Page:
Typhoon Hagupit: Delivering Emergency Medicines and Supplies Before a Disaster

Inspecting damage in Legaspi caused by typhoon Glenda with Region V Director of Health Dr. Gloria Balboa. Photo Credit: Gordon Willcock
Inspecting damage in Legaspi caused by typhoon Glenda with Region V Director of Health Dr. Gloria Balboa. Photo Credit: Gordon Willcock

This is an update from Direct Relief’s Emergency Preparedness and Response Manager, Gordon Willcock. 

With typhoon Hagupit about to make landfall in the Philippines it is a good time to reflect on the importance of both disaster preparedness and response planning.

Natural climactic events become humanitarian disasters when they exceed the capacity of a community to cope. With poor disaster preparation and planning a relatively minor natural event can become a calamity, conversely, with good preparation and planning a severe climactic event such as a typhoon can be endured with minimal loss of life.

The destructive power of last years super typhoon Haiyan and the humanitarian emergency it created has served as a wake up call for communities living in high disaster risk areas and for governments responsible for disaster planning.

As typhoon Hagupit bears down on the Philippines, lives will be saved because disaster preparedness has already occurred and those plans are now being enacted. This means that at-risk communities have been identified and are evacuated to designated sites with adequate sanitation and enough food, water and supplies to cater for them. This also means preparing to respond to a disaster by stockpiling the essential emergency medicines and medical supplies to treat a given population.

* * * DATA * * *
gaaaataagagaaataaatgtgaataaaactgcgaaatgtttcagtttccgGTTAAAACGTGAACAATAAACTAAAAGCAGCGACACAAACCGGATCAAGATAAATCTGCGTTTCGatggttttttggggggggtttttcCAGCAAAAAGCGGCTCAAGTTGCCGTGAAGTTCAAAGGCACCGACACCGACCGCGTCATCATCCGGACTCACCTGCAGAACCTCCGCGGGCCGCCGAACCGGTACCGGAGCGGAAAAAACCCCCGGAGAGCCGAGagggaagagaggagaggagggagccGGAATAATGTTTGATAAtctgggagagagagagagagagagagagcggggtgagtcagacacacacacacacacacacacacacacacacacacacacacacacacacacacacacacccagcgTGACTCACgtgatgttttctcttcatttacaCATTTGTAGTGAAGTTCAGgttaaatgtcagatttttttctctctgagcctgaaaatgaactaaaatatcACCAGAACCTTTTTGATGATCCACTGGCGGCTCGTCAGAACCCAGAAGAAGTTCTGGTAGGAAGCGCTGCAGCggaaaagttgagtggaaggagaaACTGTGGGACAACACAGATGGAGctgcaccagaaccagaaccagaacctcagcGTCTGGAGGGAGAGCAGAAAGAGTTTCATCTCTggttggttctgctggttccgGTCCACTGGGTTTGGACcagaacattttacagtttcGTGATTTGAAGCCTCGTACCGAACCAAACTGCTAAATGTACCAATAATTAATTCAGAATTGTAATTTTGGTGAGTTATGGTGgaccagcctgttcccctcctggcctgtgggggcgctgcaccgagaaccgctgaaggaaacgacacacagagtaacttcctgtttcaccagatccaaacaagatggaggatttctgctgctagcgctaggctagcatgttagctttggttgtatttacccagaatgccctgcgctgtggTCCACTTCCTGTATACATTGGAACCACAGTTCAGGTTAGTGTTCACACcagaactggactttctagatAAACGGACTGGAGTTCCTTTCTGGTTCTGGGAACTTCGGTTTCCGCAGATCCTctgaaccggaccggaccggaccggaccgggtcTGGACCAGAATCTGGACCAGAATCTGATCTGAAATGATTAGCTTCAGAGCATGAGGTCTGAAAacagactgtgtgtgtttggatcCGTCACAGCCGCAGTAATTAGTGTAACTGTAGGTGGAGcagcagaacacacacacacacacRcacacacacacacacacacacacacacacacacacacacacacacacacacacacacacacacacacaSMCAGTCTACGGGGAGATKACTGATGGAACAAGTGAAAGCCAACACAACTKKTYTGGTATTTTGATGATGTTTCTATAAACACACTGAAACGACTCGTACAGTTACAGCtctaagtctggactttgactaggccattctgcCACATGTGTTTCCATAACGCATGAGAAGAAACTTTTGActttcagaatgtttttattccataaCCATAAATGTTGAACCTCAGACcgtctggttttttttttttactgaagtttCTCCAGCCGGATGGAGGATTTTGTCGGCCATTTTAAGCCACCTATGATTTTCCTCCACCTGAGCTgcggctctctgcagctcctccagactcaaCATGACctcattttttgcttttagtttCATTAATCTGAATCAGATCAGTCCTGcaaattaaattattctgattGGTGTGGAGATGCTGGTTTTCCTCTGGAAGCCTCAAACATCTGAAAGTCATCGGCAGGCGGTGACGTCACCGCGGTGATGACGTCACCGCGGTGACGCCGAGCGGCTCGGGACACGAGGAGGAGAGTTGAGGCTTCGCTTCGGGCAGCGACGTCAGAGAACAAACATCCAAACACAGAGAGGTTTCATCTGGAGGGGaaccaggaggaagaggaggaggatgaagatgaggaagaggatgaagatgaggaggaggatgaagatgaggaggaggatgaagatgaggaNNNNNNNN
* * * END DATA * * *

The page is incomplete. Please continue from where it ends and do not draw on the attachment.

The provision of this emergency medical aid to partners is a central component of Direct Relief’s disaster preparedness and response strategy in the Philippines and in other high disaster risk countries. As part of this strategy, Direct Relief’s typhoon module program is specifically designed to increase the capacity of communities to respond to natural disasters through the pre-positioning of essential emergency medicines and supplies. As part of an emergency response, the typhoon modules contain enough medicine and supplies to treat 5,000 people for one month.

Direct Relief currently has two typhoon modules pre-positioned with health facility partners in the path of typhoon Hagupit and one situated within the region ready to be delivered to wherever it is most needed in the wake of the typhoon.

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